Things might look a little more like this...
Maybe somewhat more like this too.
I definitely second the opposition to Iraq, Libya, nation-building projects, Balkans, security theater methods of dealing with terrorism, shifting attention and balance to deal with rising Chinese influence and power, and less alliances that can free-ride (NATO?). Also less nukes and torture. And support for dealing with the Taliban/al Qaeda (I was okay with special forces and air power type interventions to go after key players and deter support of international terror strikes. I'm not totally comfortable with it, but I could live with it. I was not okay with much of anything that happened after that in Afghanistan.)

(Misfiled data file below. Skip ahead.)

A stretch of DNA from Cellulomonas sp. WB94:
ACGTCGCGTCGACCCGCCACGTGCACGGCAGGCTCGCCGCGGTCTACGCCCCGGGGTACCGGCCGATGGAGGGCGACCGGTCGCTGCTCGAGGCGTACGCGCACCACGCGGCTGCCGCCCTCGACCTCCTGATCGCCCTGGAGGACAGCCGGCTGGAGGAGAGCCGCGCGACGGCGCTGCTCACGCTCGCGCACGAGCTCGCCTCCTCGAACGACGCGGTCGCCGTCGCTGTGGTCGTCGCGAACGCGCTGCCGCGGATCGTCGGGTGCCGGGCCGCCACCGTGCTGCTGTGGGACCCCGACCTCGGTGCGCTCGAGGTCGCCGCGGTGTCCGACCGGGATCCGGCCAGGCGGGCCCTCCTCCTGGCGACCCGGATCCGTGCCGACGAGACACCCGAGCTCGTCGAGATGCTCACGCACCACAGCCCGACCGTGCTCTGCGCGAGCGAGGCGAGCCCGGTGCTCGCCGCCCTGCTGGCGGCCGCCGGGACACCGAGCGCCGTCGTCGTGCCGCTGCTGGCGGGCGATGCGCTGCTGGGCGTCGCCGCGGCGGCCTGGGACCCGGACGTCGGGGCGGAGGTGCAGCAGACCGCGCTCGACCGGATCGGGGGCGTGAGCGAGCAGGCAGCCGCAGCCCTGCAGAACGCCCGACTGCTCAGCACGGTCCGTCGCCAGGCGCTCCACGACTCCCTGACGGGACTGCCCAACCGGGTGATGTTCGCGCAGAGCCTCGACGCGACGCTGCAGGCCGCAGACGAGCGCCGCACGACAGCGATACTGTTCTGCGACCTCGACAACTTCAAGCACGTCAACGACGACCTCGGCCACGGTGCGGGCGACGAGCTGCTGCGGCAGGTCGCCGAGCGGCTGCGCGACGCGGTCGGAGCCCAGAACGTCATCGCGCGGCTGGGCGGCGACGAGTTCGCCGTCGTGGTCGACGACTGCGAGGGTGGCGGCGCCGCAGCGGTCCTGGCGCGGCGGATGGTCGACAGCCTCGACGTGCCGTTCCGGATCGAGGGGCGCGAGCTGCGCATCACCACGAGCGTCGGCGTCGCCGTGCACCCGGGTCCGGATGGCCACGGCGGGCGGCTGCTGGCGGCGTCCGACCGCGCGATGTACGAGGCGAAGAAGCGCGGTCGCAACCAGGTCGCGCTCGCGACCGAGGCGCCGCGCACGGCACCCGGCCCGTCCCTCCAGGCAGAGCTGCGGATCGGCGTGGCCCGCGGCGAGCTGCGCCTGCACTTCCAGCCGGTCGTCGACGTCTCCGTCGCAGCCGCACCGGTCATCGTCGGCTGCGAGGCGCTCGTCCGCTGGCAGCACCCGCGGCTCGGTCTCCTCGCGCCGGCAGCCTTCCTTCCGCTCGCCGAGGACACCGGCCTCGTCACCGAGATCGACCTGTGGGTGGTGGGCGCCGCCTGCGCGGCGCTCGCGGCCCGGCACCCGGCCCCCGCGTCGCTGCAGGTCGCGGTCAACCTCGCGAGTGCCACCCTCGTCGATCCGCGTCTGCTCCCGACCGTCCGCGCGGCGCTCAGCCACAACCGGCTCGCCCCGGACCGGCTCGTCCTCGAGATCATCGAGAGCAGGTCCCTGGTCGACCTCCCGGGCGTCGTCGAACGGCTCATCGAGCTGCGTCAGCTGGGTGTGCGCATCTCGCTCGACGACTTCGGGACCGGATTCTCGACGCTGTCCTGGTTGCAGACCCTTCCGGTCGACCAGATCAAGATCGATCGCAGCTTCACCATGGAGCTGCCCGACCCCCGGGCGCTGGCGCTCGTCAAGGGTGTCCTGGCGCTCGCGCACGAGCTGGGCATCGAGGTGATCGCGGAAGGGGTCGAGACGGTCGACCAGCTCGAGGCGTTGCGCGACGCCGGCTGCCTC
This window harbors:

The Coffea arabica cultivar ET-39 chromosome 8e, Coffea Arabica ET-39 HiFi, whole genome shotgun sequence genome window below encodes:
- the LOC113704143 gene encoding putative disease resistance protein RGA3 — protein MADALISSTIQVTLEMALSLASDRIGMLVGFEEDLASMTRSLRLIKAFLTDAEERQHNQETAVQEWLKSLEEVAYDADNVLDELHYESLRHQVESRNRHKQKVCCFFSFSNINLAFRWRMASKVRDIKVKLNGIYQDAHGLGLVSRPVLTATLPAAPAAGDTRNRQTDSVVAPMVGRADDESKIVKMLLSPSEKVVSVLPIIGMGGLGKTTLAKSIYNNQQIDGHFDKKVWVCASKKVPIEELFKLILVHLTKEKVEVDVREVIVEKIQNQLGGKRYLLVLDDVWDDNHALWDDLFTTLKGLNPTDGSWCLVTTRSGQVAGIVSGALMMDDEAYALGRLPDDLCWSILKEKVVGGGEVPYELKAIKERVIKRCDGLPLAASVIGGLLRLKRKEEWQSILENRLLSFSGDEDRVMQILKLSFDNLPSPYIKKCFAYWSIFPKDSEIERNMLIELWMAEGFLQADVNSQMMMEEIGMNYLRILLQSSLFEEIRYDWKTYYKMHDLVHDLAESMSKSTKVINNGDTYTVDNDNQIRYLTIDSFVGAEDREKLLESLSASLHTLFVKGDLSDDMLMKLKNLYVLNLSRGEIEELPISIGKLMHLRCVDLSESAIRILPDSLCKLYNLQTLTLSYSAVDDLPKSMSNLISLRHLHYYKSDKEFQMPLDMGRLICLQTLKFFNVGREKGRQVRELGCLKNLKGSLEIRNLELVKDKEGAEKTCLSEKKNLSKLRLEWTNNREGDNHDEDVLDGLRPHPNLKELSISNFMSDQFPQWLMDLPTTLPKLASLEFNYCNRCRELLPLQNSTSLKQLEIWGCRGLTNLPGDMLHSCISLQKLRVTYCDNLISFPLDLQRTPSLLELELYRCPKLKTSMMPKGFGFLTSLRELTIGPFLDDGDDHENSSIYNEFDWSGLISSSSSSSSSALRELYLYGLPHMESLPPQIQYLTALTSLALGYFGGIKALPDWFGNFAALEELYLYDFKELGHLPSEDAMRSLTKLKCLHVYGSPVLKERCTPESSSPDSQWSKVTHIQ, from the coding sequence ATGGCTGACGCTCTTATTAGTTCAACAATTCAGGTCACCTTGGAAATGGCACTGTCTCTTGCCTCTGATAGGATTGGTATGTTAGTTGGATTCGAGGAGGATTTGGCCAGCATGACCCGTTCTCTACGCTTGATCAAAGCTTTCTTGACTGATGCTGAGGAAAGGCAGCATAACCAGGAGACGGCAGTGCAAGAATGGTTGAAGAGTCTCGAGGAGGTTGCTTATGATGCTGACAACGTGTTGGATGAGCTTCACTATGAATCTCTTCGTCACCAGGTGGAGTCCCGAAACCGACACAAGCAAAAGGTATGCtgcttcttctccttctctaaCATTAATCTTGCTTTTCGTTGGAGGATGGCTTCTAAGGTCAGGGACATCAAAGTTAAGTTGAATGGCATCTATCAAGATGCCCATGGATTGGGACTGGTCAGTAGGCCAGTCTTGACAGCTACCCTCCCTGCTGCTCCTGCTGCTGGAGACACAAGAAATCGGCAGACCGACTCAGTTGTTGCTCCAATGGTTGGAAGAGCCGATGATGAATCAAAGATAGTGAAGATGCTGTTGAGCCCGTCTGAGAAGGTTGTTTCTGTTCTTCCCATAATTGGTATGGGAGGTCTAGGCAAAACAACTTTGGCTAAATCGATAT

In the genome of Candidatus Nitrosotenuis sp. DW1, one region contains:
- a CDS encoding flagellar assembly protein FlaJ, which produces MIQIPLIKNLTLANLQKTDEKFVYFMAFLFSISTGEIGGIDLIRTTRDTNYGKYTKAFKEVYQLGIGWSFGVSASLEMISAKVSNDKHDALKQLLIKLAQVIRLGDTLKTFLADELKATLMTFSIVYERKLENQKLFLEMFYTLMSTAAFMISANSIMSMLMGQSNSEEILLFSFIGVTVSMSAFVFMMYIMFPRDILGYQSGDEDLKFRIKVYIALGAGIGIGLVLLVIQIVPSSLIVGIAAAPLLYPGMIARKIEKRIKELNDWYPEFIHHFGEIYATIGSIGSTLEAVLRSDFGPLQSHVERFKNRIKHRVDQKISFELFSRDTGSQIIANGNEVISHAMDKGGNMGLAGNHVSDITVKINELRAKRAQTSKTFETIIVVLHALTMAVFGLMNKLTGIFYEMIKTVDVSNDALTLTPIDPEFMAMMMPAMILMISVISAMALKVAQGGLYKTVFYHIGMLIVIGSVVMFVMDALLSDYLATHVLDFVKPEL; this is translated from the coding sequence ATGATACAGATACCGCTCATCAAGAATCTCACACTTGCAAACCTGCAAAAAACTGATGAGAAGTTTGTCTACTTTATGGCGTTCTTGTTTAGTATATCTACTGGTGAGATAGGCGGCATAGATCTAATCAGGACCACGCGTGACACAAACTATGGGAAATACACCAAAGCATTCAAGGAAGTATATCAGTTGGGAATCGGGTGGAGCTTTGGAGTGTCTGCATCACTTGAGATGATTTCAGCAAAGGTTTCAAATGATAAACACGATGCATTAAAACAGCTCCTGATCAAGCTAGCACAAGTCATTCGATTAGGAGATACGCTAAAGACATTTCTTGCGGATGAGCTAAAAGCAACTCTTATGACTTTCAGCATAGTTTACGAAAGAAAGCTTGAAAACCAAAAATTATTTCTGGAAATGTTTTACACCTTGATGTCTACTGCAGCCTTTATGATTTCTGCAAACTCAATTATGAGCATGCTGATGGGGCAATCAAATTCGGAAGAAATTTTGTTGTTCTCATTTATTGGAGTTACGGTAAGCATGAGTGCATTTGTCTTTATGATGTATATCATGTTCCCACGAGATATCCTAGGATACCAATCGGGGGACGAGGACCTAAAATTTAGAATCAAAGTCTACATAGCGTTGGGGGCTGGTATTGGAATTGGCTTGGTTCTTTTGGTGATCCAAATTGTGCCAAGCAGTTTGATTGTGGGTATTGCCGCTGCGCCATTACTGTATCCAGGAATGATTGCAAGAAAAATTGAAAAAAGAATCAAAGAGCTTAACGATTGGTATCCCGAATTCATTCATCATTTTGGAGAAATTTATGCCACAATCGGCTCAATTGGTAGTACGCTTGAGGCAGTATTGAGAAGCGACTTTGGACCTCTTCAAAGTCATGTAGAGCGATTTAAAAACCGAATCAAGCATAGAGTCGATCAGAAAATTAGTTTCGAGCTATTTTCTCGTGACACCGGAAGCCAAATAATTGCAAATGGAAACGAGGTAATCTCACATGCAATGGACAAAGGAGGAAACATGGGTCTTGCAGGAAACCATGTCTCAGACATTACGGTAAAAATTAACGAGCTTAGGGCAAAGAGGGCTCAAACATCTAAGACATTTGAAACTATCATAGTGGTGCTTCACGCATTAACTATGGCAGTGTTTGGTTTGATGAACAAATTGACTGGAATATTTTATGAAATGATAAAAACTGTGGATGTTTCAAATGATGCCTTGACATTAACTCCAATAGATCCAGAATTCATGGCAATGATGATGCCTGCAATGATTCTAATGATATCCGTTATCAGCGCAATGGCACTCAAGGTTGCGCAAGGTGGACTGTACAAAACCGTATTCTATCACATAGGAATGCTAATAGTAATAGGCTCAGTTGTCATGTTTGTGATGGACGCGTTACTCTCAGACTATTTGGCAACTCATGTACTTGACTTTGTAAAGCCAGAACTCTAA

One can point to the Georgia-Russian war started by Georgia a few years ago to see examples of overly aggressive allies. Even if one doesn't want to point to the Israeli settlement, blockade, and occupation of Palestinian territories. Or Lebanon for that matter (or any Lebanon invasion by Israel). Plus our messy and numerous support or interventions of counterinsurgency campaigns (Colombia, Pakistan, Yemen, Somalia, Mexico, Uganda).
It might be correct to say there are on balance some humanitarian gains here or there. It's possible that interventions in Somalia or Rwanda or Sudan had some utility advantage to them (though Sudan seems an open question, and encouraging Kenya or Ethiopia to intervene in Somalia hasn't gone well). Saddam or Milosevic being out of the picture for example is useful. But whether these are net goods has to be balanced against a lot of costs (especially in Iraq, and to an uncomfortable degree in Bosnia or Kosovo. Serbia seems better off). They are not unalloyed goods with no tarnished steel to point to.